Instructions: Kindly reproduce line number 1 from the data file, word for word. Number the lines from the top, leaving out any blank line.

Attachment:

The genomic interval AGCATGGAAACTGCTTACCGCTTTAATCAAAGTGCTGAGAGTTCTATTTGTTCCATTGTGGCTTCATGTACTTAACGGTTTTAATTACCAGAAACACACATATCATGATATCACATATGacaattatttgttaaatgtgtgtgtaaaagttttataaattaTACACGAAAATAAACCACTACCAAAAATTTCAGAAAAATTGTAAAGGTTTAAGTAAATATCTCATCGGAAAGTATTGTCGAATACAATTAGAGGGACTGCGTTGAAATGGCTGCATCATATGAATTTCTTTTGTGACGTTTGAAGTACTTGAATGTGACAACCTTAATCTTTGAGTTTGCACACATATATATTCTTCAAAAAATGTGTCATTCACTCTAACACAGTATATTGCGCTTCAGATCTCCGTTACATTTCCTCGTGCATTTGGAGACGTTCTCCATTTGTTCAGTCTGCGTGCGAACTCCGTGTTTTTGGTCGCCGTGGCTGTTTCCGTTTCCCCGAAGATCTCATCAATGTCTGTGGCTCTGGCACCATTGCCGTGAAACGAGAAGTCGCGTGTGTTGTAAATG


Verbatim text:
The genomic interval AGCATGGAAACTGCTTACCGCTTTAATCAAAGTGCTGAGAGTTCTATTTGTTCCATTGTGGCTTCATGTACTTAACGGTTTTAATTACCAGAAACACACATATCATGATATCACATATGacaattatttgttaaatgtgtgtgtaaaagttttataaattaTACACGAAAATAAACCACTACCAAAAATTTCAGAAAAATTGTAAAGGTTTAAGTAAATATCTCATCGGAAAGTATTGTCGAATACAATTAGAGGGACTGCGTTGAAATGGCTGCATCATATGAATTTCTTTTGTGACGTTTGAAGTACTTGAATGTGACAACCTTAATCTTTGAGTTTGCACACATATATATTCTTCAAAAAATGTGTCATTCACTCTAACACAGTATATTGCGCTTCAGATCTCCGTTACATTTCCTCGTGCATTTGGAGACGTTCTCCATTTGTTCAGTCTGCGTGCGAACTCCGTGTTTTTGGTCGCCGTGGCTGTTTCCGTTTCCCCGAAGATCTCATCAATGTCTGTGGCTCTGGCACCATTGCCGTGAAACGAGAAGTCGCGTGTGTTGTAAATG